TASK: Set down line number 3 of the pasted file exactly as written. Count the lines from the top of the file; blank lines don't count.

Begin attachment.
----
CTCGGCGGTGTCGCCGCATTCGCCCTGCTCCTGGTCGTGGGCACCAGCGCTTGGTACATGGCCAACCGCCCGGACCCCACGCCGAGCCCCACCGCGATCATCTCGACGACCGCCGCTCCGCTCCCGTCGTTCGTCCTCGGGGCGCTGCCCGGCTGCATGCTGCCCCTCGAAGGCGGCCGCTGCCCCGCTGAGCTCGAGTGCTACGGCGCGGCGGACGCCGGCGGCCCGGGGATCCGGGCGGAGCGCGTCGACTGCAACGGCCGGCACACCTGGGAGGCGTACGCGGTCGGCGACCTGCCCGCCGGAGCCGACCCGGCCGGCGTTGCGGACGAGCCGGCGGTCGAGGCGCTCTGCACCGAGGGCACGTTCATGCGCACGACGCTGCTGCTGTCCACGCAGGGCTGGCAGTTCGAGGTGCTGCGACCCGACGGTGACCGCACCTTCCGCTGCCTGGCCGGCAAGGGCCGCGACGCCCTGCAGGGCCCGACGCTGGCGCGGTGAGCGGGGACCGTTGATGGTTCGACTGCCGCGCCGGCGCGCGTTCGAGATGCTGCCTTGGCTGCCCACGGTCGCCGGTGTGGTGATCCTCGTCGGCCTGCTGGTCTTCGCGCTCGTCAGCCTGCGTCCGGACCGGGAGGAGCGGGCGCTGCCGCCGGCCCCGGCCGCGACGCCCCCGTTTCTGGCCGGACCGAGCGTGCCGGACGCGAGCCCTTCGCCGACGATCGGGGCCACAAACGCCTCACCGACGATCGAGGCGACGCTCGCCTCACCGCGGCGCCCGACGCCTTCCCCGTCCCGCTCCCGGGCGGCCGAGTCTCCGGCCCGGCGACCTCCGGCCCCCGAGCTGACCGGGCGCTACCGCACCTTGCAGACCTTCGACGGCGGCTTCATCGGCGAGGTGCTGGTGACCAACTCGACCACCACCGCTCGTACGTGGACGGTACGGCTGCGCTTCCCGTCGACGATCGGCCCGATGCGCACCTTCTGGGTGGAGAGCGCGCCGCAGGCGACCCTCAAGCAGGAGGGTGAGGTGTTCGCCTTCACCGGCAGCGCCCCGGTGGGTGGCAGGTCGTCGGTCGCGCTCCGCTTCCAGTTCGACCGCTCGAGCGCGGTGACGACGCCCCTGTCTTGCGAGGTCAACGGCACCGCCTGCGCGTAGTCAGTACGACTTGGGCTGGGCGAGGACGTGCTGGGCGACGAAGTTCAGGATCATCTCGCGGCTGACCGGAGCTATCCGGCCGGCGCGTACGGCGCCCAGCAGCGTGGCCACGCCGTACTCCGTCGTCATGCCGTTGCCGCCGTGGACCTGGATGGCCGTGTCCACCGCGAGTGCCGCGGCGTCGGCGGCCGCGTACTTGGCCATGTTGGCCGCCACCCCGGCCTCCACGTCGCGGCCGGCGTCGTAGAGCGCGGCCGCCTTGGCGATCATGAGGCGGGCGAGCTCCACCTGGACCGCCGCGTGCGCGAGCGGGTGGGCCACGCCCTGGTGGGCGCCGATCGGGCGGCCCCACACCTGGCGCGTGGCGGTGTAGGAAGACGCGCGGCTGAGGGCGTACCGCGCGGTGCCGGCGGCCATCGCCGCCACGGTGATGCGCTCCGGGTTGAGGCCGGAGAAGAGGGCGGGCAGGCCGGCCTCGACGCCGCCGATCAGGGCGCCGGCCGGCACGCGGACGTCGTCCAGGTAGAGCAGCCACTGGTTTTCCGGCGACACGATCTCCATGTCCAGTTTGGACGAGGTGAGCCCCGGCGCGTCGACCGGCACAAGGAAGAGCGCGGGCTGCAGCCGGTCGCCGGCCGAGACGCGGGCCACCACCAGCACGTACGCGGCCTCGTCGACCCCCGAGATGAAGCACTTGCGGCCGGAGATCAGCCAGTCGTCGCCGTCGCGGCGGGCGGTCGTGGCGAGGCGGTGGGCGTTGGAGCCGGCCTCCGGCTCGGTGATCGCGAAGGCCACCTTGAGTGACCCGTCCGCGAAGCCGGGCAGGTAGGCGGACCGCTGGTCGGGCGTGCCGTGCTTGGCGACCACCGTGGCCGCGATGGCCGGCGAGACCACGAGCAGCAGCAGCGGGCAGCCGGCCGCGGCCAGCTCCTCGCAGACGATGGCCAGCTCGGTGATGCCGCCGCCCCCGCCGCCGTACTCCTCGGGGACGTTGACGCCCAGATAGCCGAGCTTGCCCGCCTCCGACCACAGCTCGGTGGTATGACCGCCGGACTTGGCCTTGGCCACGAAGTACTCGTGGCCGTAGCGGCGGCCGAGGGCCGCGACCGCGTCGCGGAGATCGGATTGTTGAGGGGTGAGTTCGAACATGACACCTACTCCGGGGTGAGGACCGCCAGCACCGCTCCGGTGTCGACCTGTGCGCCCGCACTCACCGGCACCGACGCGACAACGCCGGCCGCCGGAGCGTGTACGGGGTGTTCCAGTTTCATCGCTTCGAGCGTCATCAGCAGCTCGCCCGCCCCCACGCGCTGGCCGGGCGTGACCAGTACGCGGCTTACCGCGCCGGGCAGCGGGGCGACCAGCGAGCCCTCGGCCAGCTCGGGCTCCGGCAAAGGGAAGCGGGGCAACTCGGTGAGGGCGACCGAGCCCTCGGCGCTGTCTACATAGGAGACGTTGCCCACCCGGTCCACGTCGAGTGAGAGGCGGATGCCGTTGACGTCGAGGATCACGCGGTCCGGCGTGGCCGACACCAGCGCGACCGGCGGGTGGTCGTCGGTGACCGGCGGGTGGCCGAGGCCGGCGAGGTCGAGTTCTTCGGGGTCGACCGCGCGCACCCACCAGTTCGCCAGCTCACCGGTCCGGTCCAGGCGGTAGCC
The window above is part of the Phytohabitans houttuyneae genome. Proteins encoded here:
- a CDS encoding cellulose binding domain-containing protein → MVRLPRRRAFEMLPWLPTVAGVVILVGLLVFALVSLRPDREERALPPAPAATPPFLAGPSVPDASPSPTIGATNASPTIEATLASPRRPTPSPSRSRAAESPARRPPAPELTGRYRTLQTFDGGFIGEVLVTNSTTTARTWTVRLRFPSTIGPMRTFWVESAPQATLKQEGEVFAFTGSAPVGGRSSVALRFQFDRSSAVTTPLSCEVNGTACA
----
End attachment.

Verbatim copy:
- a CDS encoding cellulose binding domain-containing protein → MVRLPRRRAFEMLPWLPTVAGVVILVGLLVFALVSLRPDREERALPPAPAATPPFLAGPSVPDASPSPTIGATNASPTIEATLASPRRPTPSPSRSRAAESPARRPPAPELTGRYRTLQTFDGGFIGEVLVTNSTTTARTWTVRLRFPSTIGPMRTFWVESAPQATLKQEGEVFAFTGSAPVGGRSSVALRFQFDRSSAVTTPLSCEVNGTACA